Jammie Thomas Decides To Appeal Constitutionality Of $1.92 Million Damages Award

from the and-away-we-go... dept

As we speculated earlier this week, given the silence from the Jammie Thomas camp since the $1.92 million verdict against her, we assumed she was gearing up for an appeal -- and that's now been confirmed. Thomas' lawyer has announced that Thomas has decided to appeal, questioning the constitutionality of the statutory damages awarded, which was the obvious attack point. It will be interesting to see who gets involved in actually managing the appeal.
Hide this

Thank you for reading this Techdirt post. With so many things competing for everyone’s attention these days, we really appreciate you giving us your time. We work hard every day to put quality content out there for our community.

Techdirt is one of the few remaining truly independent media outlets. We do not have a giant corporation behind us, and we rely heavily on our community to support us, in an age when advertisers are increasingly uninterested in sponsoring small, independent sites — especially a site like ours that is unwilling to pull punches in its reporting and analysis.

While other websites have resorted to paywalls, registration requirements, and increasingly annoying/intrusive advertising, we have always kept Techdirt open and available to anyone. But in order to continue doing so, we need your support. We offer a variety of ways for our readers to support us, from direct donations to special subscriptions and cool merchandise — and every little bit helps. Thank you.

–The Techdirt Team

Filed Under: appeal, constitution, copyright, jammie thomas, statutory damages
Companies: riaa


Reader Comments

Subscribe: RSS

View by: Time | Thread


  1. icon
    romeosidvicious (profile), 2 Jul 2009 @ 9:46am

    Re: Yeah, but...

    Judgments against individuals are not usually discharged during bankruptcy. A common example is the short sale to avoid a foreclosure. The mortgage company will sometimes agree and their loss is as taxable income for the individual but if they do not agree to accept the loss then the individual still owes the difference between the remainder of the lien and the short sale. This then goes to court where it is over quickly and the individual has a judgment against that is, in general, not discharged by bankruptcy. Many judgments are not discharged with bankruptcy. Given the publicity of this case I doubt this one would be. I don't think her legal team does either or she would be filing as a back up plan. The longer she waits to file bankruptcy the less chance she has of having it discharged. That last sentence is in practice and not a part bankruptcy code and IANAL.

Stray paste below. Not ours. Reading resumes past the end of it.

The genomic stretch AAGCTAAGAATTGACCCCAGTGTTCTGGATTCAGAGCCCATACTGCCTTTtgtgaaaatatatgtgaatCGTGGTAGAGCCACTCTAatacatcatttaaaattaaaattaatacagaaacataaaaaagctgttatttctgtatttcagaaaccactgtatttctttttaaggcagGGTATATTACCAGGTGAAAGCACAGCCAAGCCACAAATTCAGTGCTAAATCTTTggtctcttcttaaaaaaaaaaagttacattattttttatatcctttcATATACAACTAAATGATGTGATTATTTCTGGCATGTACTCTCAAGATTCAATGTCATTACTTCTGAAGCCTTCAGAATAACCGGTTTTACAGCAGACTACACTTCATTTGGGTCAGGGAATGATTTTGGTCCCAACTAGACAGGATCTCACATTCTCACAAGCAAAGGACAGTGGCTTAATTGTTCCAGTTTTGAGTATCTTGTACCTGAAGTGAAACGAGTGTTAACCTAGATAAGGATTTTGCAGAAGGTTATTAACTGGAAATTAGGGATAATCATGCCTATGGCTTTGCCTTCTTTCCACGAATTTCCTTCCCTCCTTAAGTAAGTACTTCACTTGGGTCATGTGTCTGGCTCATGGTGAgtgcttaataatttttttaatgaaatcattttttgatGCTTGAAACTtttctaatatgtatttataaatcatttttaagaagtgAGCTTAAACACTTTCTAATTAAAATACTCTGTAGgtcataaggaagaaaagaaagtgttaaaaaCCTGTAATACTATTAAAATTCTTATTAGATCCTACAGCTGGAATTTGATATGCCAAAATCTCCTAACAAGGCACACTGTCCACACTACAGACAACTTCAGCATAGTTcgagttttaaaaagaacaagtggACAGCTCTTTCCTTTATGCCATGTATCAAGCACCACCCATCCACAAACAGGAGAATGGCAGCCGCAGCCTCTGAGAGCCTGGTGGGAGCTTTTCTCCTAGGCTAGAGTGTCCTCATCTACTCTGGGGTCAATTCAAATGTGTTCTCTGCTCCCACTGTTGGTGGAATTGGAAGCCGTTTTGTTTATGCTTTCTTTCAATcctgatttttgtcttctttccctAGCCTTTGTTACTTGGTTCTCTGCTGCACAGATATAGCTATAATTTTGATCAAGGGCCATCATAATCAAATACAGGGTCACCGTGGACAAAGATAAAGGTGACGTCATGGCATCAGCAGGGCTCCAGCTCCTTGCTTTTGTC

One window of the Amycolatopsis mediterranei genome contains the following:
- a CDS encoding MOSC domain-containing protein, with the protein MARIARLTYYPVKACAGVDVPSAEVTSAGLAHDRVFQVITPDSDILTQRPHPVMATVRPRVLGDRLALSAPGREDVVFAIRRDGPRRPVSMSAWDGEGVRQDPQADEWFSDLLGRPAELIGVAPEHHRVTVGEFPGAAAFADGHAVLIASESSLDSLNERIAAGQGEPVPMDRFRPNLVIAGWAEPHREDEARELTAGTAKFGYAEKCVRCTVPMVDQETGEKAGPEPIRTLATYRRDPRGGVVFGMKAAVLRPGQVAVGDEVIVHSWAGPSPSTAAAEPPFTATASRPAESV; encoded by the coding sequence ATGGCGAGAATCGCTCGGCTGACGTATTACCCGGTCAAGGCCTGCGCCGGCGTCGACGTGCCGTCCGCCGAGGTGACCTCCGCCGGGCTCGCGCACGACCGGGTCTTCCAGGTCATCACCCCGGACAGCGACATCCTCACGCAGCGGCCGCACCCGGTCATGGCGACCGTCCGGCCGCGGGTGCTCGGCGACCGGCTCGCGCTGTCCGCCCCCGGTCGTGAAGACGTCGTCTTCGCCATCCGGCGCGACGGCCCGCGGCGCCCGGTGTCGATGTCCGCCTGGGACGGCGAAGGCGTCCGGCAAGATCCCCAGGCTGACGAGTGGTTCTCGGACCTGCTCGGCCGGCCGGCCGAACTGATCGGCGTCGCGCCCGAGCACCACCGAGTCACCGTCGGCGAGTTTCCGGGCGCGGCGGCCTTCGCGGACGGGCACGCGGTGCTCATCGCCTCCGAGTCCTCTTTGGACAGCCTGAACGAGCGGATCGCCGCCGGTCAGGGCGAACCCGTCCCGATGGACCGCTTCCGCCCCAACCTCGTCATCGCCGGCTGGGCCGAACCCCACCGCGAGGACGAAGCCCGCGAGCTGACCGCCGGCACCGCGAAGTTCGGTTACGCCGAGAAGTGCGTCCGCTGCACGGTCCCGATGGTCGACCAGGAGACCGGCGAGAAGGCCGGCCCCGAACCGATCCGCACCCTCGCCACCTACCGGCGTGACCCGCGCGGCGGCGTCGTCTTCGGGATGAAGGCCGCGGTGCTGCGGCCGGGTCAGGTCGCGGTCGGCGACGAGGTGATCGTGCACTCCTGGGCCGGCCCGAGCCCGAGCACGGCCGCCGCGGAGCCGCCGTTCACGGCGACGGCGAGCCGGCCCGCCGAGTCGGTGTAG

Add Your Comment

Have a Techdirt Account? Sign in now. Want one? Register here



Subscribe to the Techdirt Daily newsletter




Comment Options:

  • Use markdown. Use plain text.
  • Remember name/email/url (set a cookie)

Follow Techdirt
Special Affiliate Offer

Advertisement
Report this ad  |  Hide Techdirt ads
Essential Reading
Techdirt Deals
Report this ad  |  Hide Techdirt ads
Techdirt Insider Chat
Advertisement
Report this ad  |  Hide Techdirt ads
Recent Stories
Advertisement
Report this ad  |  Hide Techdirt ads

This site, like most other sites on the web, uses cookies. For more information, see our privacy policy. Got it
Close

Email This

This feature is only available to registered users. Register or sign in to use it.